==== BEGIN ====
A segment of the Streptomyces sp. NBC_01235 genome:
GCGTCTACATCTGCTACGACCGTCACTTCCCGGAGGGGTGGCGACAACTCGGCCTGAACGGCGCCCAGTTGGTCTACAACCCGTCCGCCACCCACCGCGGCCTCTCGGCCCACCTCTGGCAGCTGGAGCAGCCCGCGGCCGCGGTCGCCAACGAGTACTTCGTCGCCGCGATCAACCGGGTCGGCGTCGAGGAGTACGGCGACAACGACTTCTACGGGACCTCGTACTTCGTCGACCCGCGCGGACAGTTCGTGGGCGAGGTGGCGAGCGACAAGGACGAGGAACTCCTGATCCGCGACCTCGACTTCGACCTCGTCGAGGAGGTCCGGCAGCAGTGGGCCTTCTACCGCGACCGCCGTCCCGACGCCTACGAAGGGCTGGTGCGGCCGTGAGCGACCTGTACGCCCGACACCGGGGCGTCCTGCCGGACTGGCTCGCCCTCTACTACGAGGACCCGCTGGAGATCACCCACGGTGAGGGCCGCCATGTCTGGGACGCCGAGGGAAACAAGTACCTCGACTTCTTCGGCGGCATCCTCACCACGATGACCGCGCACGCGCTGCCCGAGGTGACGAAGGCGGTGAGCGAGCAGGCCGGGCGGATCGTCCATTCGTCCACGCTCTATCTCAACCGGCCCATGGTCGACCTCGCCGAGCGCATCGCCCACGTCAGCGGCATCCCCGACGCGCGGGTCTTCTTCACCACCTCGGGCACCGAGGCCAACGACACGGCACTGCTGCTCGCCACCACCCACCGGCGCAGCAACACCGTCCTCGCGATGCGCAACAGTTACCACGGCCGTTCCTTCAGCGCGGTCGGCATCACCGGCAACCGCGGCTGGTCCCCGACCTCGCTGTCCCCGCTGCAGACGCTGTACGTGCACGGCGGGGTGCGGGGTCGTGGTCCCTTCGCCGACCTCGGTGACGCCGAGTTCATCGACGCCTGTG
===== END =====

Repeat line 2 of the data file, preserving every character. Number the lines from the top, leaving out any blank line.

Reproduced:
GCGTCTACATCTGCTACGACCGTCACTTCCCGGAGGGGTGGCGACAACTCGGCCTGAACGGCGCCCAGTTGGTCTACAACCCGTCCGCCACCCACCGCGGCCTCTCGGCCCACCTCTGGCAGCTGGAGCAGCCCGCGGCCGCGGTCGCCAACGAGTACTTCGTCGCCGCGATCAACCGGGTCGGCGTCGAGGAGTACGGCGACAACGACTTCTACGGGACCTCGTACTTCGTCGACCCGCGCGGACAGTTCGTGGGCGAGGTGGCGAGCGACAAGGACGAGGAACTCCTGATCCGCGACCTCGACTTCGACCTCGTCGAGGAGGTCCGGCAGCAGTGGGCCTTCTACCGCGACCGCCGTCCCGACGCCTACGAAGGGCTGGTGCGGCCGTGAGCGACCTGTACGCCCGACACCGGGGCGTCCTGCCGGACTGGCTCGCCCTCTACTACGAGGACCCGCTGGAGATCACCCACGGTGAGGGCCGCCATGTCTGGGACGCCGAGGGAAACAAGTACCTCGACTTCTTCGGCGGCATCCTCACCACGATGACCGCGCACGCGCTGCCCGAGGTGACGAAGGCGGTGAGCGAGCAGGCCGGGCGGATCGTCCATTCGTCCACGCTCTATCTCAACCGGCCCATGGTCGACCTCGCCGAGCGCATCGCCCACGTCAGCGGCATCCCCGACGCGCGGGTCTTCTTCACCACCTCGGGCACCGAGGCCAACGACACGGCACTGCTGCTCGCCACCACCCACCGGCGCAGCAACACCGTCCTCGCGATGCGCAACAGTTACCACGGCCGTTCCTTCAGCGCGGTCGGCATCACCGGCAACCGCGGCTGGTCCCCGACCTCGCTGTCCCCGCTGCAGACGCTGTACGTGCACGGCGGGGTGCGGGGTCGTGGTCCCTTCGCCGACCTCGGTGACGCCGAGTTCATCGACGCCTGTG